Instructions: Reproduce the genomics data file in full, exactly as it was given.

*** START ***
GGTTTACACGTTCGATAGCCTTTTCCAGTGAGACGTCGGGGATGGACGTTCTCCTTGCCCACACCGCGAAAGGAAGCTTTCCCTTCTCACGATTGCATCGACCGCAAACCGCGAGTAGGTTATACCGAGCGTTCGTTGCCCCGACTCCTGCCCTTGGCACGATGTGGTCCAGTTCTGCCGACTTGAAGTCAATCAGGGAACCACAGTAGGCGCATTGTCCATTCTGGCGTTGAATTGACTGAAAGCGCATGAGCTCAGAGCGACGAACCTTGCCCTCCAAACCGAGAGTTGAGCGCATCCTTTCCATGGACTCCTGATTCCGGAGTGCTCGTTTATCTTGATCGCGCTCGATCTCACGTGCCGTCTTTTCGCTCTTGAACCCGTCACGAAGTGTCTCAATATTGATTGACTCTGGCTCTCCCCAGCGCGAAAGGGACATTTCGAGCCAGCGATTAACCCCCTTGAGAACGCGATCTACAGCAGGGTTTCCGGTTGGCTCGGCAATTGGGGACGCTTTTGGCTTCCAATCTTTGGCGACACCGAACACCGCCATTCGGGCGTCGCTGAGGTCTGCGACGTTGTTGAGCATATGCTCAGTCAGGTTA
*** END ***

GGTTTACACGTTCGATAGCCTTTTCCAGTGAGACGTCGGGGATGGACGTTCTCCTTGCCCACACCGCGAAAGGAAGCTTTCCCTTCTCACGATTGCATCGACCGCAAACCGCGAGTAGGTTATACCGAGCGTTCGTTGCCCCGACTCCTGCCCTTGGCACGATGTGGTCCAGTTCTGCCGACTTGAAGTCAATCAGGGAACCACAGTAGGCGCATTGTCCATTCTGGCGTTGAATTGACTGAAAGCGCATGAGCTCAGAGCGACGAACCTTGCCCTCCAAACCGAGAGTTGAGCGCATCCTTTCCATGGACTCCTGATTCCGGAGTGCTCGTTTATCTTGATCGCGCTCGATCTCACGTGCCGTCTTTTCGCTCTTGAACCCGTCACGAAGTGTCTCAATATTGATTGACTCTGGCTCTCCCCAGCGCGAAAGGGACATTTCGAGCCAGCGATTAACCCCCTTGAGAACGCGATCTACAGCAGGGTTTCCGGTTGGCTCGGCAATTGGGGACGCTTTTGGCTTCCAATCTTTGGCGACACCGAACACCGCCATTCGGGCGTCGCTGAGGTCTGCGACGTTGTTGAGCATATGCTCAGTCAGGTTA